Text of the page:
Friday, April 27, 2007

Playoff Report: Goalies A Non-Factor

The excellent Hockey Numbers blog is putting up some very interesting statistical analysis during these playoffs, including expected goals for and against for each team in each game, as well as how each goalie played after adjusting for shot quality. This allows us to more accurately measure how much goaltending is helping the winning teams.

The answer so far? Not very much at all. Based on expected goals, 40 out of 46 games so far have been won by the team that was expected to win. Of the other six, five of them had expected goal numbers that were tied or within 0.1, essentially dead heats that could have gone to either team.

In the entire first round of the NHL playoffs, therefore, there was only one game where a team was clearly expected to win based on scoring chances but did not. That was game 2 of Ottawa against Pittsburgh, where Ottawa was expected to win 3.9 goals to 2.0 and ended up losing 4-3. Fleury was pretty good in the game, but the main reason for the loss was Emery's bad play.

So despite all the broadcaster and fan talk about the importance of goalies, there arguably wasn't a single goalie in the entire first round who managed to steal a game for their team, i.e. won a game against a superior opponent because of their outstanding play, and there was only one goalie who managed to blow a game by playing badly. Otherwise, it was the 18 guys up front that decided everything.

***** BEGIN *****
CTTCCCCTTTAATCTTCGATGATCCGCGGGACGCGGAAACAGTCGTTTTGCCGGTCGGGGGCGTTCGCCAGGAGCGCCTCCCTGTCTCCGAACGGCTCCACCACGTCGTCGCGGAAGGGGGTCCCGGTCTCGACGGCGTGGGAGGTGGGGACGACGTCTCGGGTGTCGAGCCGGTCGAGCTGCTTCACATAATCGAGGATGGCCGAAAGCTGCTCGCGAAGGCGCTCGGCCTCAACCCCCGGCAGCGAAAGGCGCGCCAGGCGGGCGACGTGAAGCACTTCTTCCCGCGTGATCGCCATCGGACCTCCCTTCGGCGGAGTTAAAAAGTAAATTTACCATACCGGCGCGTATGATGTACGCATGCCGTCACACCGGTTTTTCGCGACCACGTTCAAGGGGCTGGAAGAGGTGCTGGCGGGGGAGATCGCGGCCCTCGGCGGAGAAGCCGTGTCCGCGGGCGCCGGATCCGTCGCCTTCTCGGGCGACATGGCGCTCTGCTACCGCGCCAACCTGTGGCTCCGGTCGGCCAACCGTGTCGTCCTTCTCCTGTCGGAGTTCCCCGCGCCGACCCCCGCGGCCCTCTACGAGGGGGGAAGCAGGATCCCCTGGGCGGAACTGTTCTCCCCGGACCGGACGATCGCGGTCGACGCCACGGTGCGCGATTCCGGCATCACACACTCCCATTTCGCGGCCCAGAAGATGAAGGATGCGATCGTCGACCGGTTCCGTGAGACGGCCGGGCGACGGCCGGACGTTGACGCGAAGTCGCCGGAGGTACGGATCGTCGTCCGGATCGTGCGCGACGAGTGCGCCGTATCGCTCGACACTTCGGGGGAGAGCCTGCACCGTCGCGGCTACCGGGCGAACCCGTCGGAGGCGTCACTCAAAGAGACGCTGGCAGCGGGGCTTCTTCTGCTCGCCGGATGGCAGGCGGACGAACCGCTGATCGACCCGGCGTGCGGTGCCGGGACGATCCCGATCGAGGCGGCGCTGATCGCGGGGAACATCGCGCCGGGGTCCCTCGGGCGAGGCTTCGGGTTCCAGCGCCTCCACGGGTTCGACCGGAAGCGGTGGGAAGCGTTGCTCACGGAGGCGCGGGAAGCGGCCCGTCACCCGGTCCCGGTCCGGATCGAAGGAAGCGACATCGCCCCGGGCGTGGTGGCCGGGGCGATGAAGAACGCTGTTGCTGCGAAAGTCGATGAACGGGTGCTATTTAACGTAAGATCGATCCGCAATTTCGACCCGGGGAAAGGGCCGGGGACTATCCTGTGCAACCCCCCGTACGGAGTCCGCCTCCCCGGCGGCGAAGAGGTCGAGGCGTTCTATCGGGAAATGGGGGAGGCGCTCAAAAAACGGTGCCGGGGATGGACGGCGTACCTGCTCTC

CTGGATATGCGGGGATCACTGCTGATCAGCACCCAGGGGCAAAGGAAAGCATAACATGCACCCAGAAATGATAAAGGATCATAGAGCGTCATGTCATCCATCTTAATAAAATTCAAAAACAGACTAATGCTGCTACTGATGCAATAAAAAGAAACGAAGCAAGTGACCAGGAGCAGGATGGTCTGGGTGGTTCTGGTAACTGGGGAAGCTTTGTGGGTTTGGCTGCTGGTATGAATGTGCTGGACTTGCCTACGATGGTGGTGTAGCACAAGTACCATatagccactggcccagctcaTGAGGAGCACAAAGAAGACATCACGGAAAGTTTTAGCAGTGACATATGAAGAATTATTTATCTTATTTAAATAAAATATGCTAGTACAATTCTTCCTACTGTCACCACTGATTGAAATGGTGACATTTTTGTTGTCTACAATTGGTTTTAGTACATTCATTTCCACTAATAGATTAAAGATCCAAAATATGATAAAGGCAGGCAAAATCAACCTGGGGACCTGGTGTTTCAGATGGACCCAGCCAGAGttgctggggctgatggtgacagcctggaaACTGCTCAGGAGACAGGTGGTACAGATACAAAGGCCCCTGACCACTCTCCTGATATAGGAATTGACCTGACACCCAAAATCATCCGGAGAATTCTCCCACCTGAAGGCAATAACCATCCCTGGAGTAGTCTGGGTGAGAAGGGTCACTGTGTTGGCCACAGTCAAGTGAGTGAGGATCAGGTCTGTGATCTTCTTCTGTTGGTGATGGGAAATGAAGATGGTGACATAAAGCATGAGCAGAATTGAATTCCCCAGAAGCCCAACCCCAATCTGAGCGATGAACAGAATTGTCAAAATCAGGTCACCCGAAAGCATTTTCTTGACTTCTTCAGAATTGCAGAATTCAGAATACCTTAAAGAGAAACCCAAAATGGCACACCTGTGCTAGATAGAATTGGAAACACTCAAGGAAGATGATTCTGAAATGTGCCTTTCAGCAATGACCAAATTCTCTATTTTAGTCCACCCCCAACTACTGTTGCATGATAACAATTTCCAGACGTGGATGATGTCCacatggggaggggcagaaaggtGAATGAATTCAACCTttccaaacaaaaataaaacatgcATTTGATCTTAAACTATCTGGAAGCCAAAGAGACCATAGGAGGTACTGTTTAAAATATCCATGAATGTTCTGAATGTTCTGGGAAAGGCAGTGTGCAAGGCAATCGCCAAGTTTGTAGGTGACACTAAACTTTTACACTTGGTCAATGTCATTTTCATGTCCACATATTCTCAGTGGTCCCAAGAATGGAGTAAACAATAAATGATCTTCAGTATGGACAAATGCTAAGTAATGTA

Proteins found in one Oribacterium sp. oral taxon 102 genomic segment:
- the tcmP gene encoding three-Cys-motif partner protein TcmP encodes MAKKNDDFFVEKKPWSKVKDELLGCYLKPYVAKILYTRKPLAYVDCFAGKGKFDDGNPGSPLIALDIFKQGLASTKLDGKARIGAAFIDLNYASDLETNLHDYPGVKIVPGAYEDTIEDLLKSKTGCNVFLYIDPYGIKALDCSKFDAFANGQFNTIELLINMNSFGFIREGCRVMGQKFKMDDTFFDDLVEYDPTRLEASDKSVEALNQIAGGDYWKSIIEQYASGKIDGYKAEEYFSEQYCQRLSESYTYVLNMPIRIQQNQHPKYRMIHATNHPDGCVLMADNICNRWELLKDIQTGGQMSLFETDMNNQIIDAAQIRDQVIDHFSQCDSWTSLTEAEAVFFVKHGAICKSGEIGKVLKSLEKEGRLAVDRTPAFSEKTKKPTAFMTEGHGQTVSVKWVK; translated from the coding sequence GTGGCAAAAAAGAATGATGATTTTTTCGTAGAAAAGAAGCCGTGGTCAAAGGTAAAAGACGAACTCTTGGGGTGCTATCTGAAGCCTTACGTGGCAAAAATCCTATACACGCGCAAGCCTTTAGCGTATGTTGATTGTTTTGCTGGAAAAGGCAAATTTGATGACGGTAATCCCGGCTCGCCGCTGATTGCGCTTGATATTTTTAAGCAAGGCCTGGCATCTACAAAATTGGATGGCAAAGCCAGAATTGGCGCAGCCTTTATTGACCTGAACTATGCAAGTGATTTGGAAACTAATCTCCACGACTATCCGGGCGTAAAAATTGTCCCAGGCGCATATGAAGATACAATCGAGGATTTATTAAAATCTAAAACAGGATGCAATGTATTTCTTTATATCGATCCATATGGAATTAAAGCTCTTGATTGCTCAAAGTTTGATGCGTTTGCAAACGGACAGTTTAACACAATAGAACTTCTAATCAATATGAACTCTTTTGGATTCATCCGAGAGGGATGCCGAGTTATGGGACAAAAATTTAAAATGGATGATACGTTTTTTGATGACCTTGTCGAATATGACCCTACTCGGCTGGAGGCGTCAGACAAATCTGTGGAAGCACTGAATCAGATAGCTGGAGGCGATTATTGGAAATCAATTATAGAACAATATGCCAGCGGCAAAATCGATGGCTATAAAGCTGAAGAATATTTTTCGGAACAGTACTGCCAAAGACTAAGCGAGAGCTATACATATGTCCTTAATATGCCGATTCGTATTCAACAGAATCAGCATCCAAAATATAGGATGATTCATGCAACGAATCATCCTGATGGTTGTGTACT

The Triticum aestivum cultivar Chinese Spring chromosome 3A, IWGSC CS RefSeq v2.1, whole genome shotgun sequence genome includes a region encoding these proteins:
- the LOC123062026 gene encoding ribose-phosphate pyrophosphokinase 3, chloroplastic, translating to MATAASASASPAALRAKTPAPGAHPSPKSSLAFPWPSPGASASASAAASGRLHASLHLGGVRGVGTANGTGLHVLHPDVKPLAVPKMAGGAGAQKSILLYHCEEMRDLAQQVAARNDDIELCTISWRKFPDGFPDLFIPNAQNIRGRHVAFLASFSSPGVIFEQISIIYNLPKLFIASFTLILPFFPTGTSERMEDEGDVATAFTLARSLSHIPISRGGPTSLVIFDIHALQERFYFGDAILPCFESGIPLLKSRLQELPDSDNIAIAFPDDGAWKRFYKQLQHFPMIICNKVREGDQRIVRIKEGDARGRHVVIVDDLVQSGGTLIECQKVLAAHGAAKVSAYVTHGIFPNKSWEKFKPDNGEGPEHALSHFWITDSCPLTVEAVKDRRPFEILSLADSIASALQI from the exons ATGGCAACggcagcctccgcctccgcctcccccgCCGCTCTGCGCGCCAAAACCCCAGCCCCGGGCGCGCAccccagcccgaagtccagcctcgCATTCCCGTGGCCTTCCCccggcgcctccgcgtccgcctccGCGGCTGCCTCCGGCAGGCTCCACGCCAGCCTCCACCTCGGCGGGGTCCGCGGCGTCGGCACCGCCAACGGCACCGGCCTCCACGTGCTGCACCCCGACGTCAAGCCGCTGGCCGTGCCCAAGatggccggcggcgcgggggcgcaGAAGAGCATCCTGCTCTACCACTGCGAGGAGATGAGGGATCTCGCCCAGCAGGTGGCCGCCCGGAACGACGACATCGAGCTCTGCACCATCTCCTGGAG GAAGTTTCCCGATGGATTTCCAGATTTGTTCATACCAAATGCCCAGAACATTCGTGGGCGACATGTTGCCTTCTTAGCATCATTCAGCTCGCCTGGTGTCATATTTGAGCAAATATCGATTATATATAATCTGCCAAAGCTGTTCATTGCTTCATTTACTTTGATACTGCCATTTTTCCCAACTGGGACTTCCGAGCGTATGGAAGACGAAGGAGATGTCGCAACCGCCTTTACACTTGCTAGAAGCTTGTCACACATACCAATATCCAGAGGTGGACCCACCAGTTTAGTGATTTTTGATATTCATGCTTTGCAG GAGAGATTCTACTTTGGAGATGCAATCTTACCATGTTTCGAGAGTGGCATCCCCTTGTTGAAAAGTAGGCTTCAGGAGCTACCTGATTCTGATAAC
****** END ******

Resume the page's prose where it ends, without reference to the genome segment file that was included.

In the second round, things are going exactly the same, as all four teams with the higher expected goals won. Note that San Jose, despite getting outshot 34-17 in game 1, actually had more expected goals than the Red Wings, who tend to have a shoot from everywhere style with a low shot quality. This matches my anecdotal viewpoint as well, as Nabokov's saves certainly looked very routine.

Based on shot-quality neutral save percentage numbers for the round, the losing goalies were actually better than the winning ones. Luongo and Lundqvist were the only two winning goalies to clearly outplay their counterparts once shot quality was factored in, and Lundqvist was actually outplayed in the games where Hedberg was in the other net. So the only series where goaltending was a decisive factor was the Vancouver - Dallas series, where Turco was very good but Luongo was better. In round 2, however, it looks like the Canucks are overmatched by the Ducks, despite Luongo.

So if announcers or analysts talk about a goalie stealing a series, realize that this is an extremely unlikely scenario, since in these playoffs goalies aren't even stealing games. It's a convenient and lazy way to make a prediction, but simply comparing the goaltenders is a poor method because it is the rest of the team that really decides who wins or loses.


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